[ Pharmaceutical Sciences Asia - ONLINE ]
E-ISSN 2586-8470
[ Journal Abbreviation: Pharm.Sci.Asia ]
Mahidol University Journal of Pharmaceutical Sciences
  FORMER NAME   "Mahidol University Journal of Pharmaceutical Sciences" Published Since 1974


DOI: 10.29090/psa.2022.04.22.084Pharm Sci Asia 2022; 49(4), 356-363

The prevalence of bacterial contamination on mobile phones of pharmacy university students

Methee Sriprapun1*, Oraphan Atthakorn2, Atchareeya Phuakwilai2

1 Department of Microbiology, Faculty of Pharmacy, Mahidol University, Bangkok, Thailand
2 Pharmacy student, Faculty of Pharmacy, Mahidol University, Bangkok, Thailand

Mobile phones (MPs) become one of the most important tools in professional and social life. Bacteria-contaminated MPs were reported in healthcare and non-healthcare workers but no study has investigated among pharmacy university students. We aimed to examine the prevalence of bacterial contamination on MPs and personal behaviors of MP usage. Fifty-three participants whose MPs had been used at least 3 months were enrolled. Each MP (n=53) was swabbed and cultured on sheep blood agar. Isolated colonies were characterized by conventionally bacterial identification methods. All participants were asked to complete questionnaires about behaviors of MP usage. Bacterial contamination was found in 52 of 53 MPs (98.11%) and 44 of 52 devices (84.62%) composed of heavy growth colonies(more than 15 colonies). The most abundant colonies were coagulase-negative staphylococci (CoNS) (42.72%), following by Bacillus spp. (27.18%), Staphylococcus aureus (20.39%), Micrococcus spp. (7.77%), Corynebacterium spp. (0.97%) and viridans streptococci (0.97%). Co-contamination with CoNS and Bacillus spp. was commonly found (28.85%). Most participants had risks for bacteria-contaminated MPs, which were visiting hospitals in past 6 months (56.60%), sharing with others (92.45%) and using in toilets (98.11%). Additionally, 44 of 53 (83.02%) participants regularly cleaned their MPs and 20 of them (45.45%) used clean clothes or tissue papers. No correlation between MP-using or cleaning behaviors and bacterial contamination was observed (p>0.05). Our findings emphasized that bacteria-contaminated MPs are commonly found among pharmacy university students. MP users should increase awareness of personal hygiene and perform effective cleaning procedures to reduce bacterial persistence and transmission.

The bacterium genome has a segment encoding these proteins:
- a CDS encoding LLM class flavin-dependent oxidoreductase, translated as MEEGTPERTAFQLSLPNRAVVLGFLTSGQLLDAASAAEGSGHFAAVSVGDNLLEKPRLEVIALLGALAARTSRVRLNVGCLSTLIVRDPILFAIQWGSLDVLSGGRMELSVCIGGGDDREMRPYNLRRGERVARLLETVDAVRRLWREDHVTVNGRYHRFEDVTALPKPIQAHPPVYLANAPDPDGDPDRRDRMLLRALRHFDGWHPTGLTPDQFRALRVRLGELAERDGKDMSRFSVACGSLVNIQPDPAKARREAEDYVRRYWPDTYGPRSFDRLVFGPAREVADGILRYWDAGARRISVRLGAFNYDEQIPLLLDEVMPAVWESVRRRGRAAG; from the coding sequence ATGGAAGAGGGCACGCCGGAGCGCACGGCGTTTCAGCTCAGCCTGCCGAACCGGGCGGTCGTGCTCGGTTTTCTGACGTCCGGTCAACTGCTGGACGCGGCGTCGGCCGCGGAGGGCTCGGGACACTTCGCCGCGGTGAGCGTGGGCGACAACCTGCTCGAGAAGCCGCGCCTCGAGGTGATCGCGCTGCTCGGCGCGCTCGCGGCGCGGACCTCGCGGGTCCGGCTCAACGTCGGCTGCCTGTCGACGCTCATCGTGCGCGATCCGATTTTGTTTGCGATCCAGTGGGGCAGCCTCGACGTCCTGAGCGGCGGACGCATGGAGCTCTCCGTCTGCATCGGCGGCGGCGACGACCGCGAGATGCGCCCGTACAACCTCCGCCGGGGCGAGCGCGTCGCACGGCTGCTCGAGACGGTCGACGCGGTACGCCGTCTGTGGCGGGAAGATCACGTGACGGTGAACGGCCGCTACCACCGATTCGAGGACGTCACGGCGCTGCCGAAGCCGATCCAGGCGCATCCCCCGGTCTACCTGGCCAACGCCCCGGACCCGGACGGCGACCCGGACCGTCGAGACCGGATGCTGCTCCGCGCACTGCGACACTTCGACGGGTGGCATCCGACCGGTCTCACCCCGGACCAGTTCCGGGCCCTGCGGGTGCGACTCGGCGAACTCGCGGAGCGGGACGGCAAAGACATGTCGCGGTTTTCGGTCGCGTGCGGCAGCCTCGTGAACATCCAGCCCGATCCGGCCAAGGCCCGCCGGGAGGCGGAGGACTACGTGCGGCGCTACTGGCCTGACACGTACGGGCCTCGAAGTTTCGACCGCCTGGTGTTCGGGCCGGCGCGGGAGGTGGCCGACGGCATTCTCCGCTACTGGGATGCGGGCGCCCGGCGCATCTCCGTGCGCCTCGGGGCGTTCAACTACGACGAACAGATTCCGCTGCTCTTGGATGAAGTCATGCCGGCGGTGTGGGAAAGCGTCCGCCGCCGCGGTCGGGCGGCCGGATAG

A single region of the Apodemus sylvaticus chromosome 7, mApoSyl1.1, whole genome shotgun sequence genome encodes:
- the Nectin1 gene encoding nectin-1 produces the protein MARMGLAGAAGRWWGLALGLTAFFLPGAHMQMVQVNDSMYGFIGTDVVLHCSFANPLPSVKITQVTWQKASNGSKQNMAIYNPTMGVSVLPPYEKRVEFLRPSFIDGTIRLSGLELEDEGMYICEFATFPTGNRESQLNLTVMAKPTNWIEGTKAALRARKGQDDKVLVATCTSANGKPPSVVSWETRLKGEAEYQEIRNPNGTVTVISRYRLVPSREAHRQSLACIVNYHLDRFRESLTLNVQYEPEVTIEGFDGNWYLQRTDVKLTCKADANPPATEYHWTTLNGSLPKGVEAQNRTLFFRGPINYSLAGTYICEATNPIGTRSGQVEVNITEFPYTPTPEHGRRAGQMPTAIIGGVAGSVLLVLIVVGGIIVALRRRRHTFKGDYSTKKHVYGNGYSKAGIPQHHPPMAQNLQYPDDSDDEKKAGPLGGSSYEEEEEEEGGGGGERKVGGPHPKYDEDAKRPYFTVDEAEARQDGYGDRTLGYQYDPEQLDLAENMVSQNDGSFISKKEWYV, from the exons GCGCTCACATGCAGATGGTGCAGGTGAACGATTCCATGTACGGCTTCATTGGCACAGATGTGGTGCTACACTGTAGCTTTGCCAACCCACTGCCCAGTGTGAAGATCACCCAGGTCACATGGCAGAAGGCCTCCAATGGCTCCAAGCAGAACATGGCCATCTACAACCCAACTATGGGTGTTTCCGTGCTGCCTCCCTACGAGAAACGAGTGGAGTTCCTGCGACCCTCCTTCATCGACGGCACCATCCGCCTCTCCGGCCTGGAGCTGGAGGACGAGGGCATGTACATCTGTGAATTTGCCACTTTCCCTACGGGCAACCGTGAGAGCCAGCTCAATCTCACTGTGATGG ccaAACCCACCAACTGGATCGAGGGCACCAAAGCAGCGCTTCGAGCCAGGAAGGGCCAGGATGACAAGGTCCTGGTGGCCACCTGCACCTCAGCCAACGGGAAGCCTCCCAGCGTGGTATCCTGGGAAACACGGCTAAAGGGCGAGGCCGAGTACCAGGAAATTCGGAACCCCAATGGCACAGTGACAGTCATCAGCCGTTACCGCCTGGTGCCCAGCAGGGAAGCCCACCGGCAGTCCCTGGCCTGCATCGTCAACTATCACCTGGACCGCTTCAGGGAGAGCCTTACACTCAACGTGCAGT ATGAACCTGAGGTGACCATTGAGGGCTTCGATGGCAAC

Bacteria, Contamination, Mobile phone, Pharmacy university student

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